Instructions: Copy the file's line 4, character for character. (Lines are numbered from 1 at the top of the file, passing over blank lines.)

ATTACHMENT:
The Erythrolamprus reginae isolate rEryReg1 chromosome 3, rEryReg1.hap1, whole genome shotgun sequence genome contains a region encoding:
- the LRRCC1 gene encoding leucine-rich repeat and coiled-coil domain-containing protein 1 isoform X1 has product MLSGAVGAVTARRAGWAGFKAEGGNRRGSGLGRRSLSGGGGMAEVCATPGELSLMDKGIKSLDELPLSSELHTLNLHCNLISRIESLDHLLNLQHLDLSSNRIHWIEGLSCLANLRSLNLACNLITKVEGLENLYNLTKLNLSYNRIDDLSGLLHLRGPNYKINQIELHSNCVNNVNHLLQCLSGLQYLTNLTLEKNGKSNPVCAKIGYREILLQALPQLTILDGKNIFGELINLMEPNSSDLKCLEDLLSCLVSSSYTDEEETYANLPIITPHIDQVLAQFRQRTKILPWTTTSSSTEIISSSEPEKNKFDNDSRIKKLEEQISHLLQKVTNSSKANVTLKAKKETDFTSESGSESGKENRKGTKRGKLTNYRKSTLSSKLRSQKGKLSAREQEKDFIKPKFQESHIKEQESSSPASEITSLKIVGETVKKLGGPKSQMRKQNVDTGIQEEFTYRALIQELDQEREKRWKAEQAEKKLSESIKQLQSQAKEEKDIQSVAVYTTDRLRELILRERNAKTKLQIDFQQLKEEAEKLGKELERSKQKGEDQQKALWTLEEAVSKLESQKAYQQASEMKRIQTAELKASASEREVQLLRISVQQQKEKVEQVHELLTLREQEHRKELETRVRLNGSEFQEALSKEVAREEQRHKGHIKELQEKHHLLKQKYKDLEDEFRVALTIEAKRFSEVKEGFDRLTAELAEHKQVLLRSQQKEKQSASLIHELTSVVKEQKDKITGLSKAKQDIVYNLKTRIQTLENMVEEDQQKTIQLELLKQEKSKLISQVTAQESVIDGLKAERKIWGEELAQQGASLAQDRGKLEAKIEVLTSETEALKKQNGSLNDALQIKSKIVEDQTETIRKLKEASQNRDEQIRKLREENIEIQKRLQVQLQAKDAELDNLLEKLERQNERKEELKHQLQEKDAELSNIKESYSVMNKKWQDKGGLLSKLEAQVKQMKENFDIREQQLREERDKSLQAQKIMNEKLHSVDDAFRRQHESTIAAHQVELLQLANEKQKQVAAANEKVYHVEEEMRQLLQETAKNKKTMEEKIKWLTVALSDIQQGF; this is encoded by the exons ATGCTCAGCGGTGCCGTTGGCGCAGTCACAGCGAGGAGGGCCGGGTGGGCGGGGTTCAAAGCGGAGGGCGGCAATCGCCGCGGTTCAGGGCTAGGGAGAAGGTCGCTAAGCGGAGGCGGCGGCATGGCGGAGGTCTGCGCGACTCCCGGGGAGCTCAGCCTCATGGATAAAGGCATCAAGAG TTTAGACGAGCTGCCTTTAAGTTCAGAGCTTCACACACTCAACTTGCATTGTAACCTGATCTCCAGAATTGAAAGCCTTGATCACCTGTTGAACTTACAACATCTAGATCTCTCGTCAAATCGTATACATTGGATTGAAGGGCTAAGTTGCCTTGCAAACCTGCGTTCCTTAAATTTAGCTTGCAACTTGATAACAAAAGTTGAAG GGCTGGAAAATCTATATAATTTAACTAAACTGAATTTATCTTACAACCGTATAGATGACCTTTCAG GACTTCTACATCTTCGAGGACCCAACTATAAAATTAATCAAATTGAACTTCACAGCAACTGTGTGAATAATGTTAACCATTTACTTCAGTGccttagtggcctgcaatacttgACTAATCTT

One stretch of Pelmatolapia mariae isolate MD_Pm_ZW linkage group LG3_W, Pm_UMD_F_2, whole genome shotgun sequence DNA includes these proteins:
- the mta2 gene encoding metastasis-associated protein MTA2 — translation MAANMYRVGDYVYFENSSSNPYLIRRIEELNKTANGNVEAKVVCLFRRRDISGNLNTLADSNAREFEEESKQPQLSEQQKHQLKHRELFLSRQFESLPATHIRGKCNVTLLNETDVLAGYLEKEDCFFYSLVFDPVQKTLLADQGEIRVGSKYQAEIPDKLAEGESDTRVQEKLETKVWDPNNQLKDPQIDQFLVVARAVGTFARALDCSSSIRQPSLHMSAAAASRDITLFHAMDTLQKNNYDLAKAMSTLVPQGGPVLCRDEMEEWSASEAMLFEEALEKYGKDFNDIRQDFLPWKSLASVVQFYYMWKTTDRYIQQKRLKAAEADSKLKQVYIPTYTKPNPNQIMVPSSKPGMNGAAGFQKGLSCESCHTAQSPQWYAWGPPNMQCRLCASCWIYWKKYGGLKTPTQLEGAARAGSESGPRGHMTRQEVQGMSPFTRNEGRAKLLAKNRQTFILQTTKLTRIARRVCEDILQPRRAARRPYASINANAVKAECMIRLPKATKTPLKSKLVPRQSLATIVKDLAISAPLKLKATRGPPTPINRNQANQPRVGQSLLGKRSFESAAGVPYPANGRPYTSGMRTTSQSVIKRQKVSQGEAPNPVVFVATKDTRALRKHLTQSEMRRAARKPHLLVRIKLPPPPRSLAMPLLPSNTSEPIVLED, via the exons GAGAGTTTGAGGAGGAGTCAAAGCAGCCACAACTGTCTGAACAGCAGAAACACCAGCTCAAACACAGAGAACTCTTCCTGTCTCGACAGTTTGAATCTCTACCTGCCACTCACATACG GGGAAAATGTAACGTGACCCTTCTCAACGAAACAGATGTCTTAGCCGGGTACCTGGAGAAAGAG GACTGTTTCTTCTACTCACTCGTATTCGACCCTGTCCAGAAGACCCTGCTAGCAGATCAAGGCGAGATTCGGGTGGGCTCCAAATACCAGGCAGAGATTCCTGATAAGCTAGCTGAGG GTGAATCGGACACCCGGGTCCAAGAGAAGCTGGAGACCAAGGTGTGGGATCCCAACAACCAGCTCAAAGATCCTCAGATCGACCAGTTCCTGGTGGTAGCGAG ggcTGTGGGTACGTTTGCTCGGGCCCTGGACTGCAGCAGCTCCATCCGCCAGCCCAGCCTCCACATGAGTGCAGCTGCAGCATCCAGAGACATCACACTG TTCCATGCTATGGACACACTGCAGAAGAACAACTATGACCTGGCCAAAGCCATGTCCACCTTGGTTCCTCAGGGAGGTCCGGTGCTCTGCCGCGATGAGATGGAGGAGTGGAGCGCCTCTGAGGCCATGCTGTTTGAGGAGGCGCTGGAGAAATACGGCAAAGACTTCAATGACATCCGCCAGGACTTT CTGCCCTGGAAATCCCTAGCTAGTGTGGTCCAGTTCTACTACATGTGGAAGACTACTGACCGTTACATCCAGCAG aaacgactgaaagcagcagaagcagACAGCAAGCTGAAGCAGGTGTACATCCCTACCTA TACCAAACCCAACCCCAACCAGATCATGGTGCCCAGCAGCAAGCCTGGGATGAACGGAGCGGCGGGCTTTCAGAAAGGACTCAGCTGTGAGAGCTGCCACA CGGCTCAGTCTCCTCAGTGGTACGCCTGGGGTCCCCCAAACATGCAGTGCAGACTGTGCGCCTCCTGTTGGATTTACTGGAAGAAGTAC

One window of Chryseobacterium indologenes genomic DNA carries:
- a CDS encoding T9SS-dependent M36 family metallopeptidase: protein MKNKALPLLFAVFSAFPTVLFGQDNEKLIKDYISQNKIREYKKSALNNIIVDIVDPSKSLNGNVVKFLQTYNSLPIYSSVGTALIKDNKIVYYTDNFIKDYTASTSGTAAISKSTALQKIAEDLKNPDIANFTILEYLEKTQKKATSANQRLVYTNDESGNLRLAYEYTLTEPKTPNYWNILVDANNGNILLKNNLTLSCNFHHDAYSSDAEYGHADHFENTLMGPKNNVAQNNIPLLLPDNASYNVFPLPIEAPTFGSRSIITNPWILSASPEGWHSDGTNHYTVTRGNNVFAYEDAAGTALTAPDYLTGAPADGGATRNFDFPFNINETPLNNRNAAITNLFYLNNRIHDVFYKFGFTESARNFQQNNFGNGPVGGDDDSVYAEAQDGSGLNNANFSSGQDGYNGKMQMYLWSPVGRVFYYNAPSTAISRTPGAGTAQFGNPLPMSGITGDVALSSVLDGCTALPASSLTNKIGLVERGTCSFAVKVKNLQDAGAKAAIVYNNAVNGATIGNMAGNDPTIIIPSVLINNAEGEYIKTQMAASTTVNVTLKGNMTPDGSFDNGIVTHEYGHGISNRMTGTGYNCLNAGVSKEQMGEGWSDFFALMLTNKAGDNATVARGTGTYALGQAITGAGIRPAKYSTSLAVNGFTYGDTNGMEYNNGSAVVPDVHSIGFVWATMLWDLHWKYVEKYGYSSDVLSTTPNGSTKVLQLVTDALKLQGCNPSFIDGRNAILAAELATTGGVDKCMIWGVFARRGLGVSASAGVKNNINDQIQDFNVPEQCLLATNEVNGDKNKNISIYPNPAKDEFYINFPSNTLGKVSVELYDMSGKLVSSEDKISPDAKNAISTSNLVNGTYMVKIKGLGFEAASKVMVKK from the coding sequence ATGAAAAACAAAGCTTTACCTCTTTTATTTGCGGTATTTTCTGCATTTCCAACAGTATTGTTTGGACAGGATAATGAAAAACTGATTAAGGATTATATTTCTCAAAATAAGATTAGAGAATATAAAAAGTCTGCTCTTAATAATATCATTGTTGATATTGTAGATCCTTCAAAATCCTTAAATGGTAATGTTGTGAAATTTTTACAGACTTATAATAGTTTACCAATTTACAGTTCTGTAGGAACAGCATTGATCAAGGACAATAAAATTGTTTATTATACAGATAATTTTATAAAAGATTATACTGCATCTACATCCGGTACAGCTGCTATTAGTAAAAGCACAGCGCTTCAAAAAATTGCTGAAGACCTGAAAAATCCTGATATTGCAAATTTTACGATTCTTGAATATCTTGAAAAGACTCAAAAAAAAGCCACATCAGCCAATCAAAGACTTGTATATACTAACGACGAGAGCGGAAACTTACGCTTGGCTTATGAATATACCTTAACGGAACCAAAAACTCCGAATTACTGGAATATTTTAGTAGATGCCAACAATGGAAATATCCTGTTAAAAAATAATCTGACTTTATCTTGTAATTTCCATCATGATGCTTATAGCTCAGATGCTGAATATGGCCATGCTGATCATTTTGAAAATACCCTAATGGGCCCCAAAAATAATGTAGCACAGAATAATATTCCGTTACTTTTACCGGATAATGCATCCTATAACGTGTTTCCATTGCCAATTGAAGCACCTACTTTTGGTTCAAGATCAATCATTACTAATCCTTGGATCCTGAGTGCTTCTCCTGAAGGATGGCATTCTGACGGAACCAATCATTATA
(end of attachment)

- the mta2 gene encoding metastasis-associated protein MTA2 — translation MAANMYRVGDYVYFENSSSNPYLIRRIEELNKTANGNVEAKVVCLFRRRDISGNLNTLADSNAREFEEESKQPQLSEQQKHQLKHRELFLSRQFESLPATHIRGKCNVTLLNETDVLAGYLEKEDCFFYSLVFDPVQKTLLADQGEIRVGSKYQAEIPDKLAEGESDTRVQEKLETKVWDPNNQLKDPQIDQFLVVARAVGTFARALDCSSSIRQPSLHMSAAAASRDITLFHAMDTLQKNNYDLAKAMSTLVPQGGPVLCRDEMEEWSASEAMLFEEALEKYGKDFNDIRQDFLPWKSLASVVQFYYMWKTTDRYIQQKRLKAAEADSKLKQVYIPTYTKPNPNQIMVPSSKPGMNGAAGFQKGLSCESCHTAQSPQWYAWGPPNMQCRLCASCWIYWKKYGGLKTPTQLEGAARAGSESGPRGHMTRQEVQGMSPFTRNEGRAKLLAKNRQTFILQTTKLTRIARRVCEDILQPRRAARRPYASINANAVKAECMIRLPKATKTPLKSKLVPRQSLATIVKDLAISAPLKLKATRGPPTPINRNQANQPRVGQSLLGKRSFESAAGVPYPANGRPYTSGMRTTSQSVIKRQKVSQGEAPNPVVFVATKDTRALRKHLTQSEMRRAARKPHLLVRIKLPPPPRSLAMPLLPSNTSEPIVLED, via the exons GAGAGTTTGAGGAGGAGTCAAAGCAGCCACAACTGTCTGAACAGCAGAAACACCAGCTCAAACACAGAGAACTCTTCCTGTCTCGACAGTTTGAATCTCTACCTGCCACTCACATACG GGGAAAATGTAACGTGACCCTTCTCAACGAAACAGATGTCTTAGCCGGGTACCTGGAGAAAGAG GACTGTTTCTTCTACTCACTCGTATTCGACCCTGTCCAGAAGACCCTGCTAGCAGATCAAGGCGAGATTCGGGTGGGCTCCAAATACCAGGCAGAGATTCCTGATAAGCTAGCTGAGG GTGAATCGGACACCCGGGTCCAAGAGAAGCTGGAGACCAAGGTGTGGGATCCCAACAACCAGCTCAAAGATCCTCAGATCGACCAGTTCCTGGTGGTAGCGAG ggcTGTGGGTACGTTTGCTCGGGCCCTGGACTGCAGCAGCTCCATCCGCCAGCCCAGCCTCCACATGAGTGCAGCTGCAGCATCCAGAGACATCACACTG TTCCATGCTATGGACACACTGCAGAAGAACAACTATGACCTGGCCAAAGCCATGTCCACCTTGGTTCCTCAGGGAGGTCCGGTGCTCTGCCGCGATGAGATGGAGGAGTGGAGCGCCTCTGAGGCCATGCTGTTTGAGGAGGCGCTGGAGAAATACGGCAAAGACTTCAATGACATCCGCCAGGACTTT CTGCCCTGGAAATCCCTAGCTAGTGTGGTCCAGTTCTACTACATGTGGAAGACTACTGACCGTTACATCCAGCAG aaacgactgaaagcagcagaagcagACAGCAAGCTGAAGCAGGTGTACATCCCTACCTA TACCAAACCCAACCCCAACCAGATCATGGTGCCCAGCAGCAAGCCTGGGATGAACGGAGCGGCGGGCTTTCAGAAAGGACTCAGCTGTGAGAGCTGCCACA CGGCTCAGTCTCCTCAGTGGTACGCCTGGGGTCCCCCAAACATGCAGTGCAGACTGTGCGCCTCCTGTTGGATTTACTGGAAGAAGTAC